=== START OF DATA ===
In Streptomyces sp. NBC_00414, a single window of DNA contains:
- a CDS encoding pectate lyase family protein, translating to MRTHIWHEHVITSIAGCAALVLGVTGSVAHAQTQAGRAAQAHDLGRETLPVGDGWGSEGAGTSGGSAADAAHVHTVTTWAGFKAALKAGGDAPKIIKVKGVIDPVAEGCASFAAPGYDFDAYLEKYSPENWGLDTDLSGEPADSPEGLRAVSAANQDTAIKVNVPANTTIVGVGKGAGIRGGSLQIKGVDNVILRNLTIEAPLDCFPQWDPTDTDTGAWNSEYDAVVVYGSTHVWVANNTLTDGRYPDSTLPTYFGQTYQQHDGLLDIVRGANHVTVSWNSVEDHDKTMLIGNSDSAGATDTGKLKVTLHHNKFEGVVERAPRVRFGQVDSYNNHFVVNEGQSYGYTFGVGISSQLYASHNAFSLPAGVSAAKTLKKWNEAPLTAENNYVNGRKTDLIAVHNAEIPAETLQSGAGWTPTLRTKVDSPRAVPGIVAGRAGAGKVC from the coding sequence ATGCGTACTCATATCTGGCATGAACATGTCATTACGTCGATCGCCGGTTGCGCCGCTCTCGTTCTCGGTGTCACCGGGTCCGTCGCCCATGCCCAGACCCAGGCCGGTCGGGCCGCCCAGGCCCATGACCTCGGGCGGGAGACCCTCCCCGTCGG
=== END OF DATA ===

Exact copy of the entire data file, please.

In Streptomyces sp. NBC_00414, a single window of DNA contains:
- a CDS encoding pectate lyase family protein, translating to MRTHIWHEHVITSIAGCAALVLGVTGSVAHAQTQAGRAAQAHDLGRETLPVGDGWGSEGAGTSGGSAADAAHVHTVTTWAGFKAALKAGGDAPKIIKVKGVIDPVAEGCASFAAPGYDFDAYLEKYSPENWGLDTDLSGEPADSPEGLRAVSAANQDTAIKVNVPANTTIVGVGKGAGIRGGSLQIKGVDNVILRNLTIEAPLDCFPQWDPTDTDTGAWNSEYDAVVVYGSTHVWVANNTLTDGRYPDSTLPTYFGQTYQQHDGLLDIVRGANHVTVSWNSVEDHDKTMLIGNSDSAGATDTGKLKVTLHHNKFEGVVERAPRVRFGQVDSYNNHFVVNEGQSYGYTFGVGISSQLYASHNAFSLPAGVSAAKTLKKWNEAPLTAENNYVNGRKTDLIAVHNAEIPAETLQSGAGWTPTLRTKVDSPRAVPGIVAGRAGAGKVC from the coding sequence ATGCGTACTCATATCTGGCATGAACATGTCATTACGTCGATCGCCGGTTGCGCCGCTCTCGTTCTCGGTGTCACCGGGTCCGTCGCCCATGCCCAGACCCAGGCCGGTCGGGCCGCCCAGGCCCATGACCTCGGGCGGGAGACCCTCCCCGTCGG